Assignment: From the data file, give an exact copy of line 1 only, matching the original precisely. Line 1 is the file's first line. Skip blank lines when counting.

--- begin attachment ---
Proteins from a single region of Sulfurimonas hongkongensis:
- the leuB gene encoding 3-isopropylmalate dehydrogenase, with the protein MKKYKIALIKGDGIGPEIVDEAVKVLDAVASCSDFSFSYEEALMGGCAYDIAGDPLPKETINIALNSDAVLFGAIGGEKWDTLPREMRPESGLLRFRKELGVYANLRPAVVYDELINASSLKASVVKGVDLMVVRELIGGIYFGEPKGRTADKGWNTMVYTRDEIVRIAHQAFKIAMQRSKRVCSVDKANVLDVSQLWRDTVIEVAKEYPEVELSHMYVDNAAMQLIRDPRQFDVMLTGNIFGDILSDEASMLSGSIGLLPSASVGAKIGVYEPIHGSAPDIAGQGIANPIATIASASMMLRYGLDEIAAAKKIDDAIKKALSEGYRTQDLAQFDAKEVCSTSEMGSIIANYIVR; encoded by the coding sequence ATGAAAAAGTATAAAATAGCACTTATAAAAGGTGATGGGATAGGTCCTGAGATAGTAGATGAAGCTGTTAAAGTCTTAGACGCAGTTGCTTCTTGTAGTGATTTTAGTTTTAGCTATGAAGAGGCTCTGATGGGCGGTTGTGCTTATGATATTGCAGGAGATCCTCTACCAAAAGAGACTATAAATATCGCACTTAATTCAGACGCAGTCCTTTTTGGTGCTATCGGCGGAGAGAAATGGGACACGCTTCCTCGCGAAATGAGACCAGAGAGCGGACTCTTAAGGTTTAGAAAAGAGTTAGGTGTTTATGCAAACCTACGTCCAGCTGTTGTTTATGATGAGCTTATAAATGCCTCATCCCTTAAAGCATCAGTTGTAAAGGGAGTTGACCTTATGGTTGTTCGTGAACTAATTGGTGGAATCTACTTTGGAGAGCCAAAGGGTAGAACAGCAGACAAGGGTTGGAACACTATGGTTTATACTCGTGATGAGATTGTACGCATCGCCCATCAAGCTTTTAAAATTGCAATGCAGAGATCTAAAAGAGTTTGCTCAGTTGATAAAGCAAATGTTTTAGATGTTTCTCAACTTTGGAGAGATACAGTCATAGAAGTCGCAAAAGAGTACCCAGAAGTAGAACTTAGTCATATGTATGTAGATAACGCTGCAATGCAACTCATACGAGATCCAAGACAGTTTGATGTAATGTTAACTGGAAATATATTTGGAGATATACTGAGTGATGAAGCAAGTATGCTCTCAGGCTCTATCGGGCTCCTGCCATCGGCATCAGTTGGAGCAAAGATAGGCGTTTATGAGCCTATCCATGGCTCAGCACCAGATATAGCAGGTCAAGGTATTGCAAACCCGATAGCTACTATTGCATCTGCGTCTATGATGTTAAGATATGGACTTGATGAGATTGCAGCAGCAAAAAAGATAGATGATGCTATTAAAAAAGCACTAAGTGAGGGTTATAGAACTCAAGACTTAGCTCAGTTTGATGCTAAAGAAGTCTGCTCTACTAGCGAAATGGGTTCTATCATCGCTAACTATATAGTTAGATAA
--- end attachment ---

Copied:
Proteins from a single region of Sulfurimonas hongkongensis: